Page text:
Context. Stellar population studies of globular clusters have suggested that the brightest clusters in the Galaxy might actually be the remnant nuclei of dwarf spheroidal galaxies. If the present Galactic globular clusters formed within larger stellar systems, they are likely to be surrounded by extratidal halos and/or tails made up of stars that were tidally stripped from their parent systems. Aims. The stellar surroundings around globular clusters are therefore one of the best places to look for the remnants of an ancient dwarf galaxy. Here an attempt is made to search for tidal debris around the supernovae enriched globular clusters M? 22 and NGC 1851, as well as the kinematically unique cluster NGC 3201. Methods. The stellar parameters from the RAdial Velocity Experiment (RAVE) are used to identify stars with the RAVE metallicities, radial velocities, and elemental abundances that are consistent with the abundance patterns and properties of the stars in M? 22, NGC 1851, and NGC 3201. Results. Discovery of RAVE stars that may be associated with M? 22 and NGC 1851 are reported, some of which are at projected distances ∼10 degrees away from the core of these clusters. Numerous RAVE stars associated with NGC 3201 suggest that either the tidal radius of this cluster is underestimated or that there are some unbound stars extending a few arc minutes from the edge of the cluster's radius. No other extratidal stars associated with NGC 3201 could be identified. The bright magnitudes of the RAVE stars make them easy targets for high-resolution follow-up observations, eventually allowing further chemical tagging to solidify (or exclude) stars outside the tidal radius of the cluster as tidal debris. In both our radial velocity histograms of the regions surrounding NGC 1851 and NGC 3201, a peak of stars at ∼230 km? s-1 is seen, consistent with extended tidal debris from ω Centauri.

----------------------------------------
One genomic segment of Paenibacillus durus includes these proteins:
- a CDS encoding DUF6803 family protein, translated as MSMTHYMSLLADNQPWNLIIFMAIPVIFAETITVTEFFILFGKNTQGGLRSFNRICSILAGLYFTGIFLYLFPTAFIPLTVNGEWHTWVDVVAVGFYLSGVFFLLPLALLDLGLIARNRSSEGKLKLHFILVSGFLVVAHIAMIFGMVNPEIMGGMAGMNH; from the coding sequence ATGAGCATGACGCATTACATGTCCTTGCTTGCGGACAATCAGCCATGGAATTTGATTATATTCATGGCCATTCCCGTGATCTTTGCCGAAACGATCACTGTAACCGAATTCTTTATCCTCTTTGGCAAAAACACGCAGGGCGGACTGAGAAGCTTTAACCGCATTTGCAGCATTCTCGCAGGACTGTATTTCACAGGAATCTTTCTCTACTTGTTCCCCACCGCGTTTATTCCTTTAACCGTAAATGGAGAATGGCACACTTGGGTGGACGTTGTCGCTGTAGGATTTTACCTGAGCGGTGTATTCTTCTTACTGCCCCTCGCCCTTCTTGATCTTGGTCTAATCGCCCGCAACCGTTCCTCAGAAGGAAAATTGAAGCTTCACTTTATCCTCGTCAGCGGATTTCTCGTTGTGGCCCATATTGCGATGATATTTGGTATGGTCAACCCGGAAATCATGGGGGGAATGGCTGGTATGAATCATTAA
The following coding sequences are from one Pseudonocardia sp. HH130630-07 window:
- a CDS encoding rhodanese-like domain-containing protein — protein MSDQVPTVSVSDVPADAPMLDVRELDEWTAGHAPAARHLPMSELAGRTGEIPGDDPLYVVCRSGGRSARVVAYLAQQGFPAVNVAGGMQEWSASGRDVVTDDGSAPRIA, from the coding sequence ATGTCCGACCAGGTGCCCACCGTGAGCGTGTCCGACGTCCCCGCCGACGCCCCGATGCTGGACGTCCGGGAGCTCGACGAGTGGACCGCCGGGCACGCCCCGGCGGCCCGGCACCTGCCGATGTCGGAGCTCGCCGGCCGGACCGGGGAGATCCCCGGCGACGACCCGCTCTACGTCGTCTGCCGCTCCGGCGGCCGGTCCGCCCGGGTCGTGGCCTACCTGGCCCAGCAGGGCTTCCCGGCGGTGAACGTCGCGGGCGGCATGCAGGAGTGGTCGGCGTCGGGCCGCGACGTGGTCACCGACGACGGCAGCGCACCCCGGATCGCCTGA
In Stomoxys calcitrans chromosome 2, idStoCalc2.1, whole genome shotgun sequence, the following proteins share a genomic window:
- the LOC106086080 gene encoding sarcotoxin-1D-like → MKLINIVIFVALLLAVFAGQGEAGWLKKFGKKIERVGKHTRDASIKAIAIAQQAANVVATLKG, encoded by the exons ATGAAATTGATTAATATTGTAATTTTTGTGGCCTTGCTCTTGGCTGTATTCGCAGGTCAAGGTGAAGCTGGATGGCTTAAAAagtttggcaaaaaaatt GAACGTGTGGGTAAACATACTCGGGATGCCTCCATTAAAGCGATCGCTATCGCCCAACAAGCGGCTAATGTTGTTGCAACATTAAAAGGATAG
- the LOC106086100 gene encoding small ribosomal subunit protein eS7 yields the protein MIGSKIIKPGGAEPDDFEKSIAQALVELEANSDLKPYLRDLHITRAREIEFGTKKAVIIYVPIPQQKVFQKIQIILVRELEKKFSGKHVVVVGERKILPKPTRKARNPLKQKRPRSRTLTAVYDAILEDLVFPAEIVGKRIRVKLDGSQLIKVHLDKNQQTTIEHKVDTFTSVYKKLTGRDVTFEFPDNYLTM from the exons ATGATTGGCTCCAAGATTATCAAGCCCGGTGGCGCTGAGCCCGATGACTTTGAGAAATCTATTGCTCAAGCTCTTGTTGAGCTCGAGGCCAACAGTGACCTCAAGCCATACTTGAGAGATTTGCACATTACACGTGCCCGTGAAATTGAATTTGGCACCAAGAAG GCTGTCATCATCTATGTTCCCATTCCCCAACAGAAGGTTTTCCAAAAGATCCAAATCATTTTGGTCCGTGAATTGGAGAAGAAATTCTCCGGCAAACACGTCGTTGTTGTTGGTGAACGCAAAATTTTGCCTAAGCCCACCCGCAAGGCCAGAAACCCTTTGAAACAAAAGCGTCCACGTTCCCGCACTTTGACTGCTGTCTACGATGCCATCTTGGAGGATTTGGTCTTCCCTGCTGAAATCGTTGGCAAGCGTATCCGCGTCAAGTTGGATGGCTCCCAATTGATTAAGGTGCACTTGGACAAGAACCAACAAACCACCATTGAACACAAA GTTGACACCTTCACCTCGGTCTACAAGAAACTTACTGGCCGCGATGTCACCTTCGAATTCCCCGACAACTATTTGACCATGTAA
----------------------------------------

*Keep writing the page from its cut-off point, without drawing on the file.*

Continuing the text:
- globular clusters: individual: M 22
- galaxy: formation
- galaxy: kinematics and dynamics
- galaxy: structure
- galaxy: stellar content
- galaxy: evolution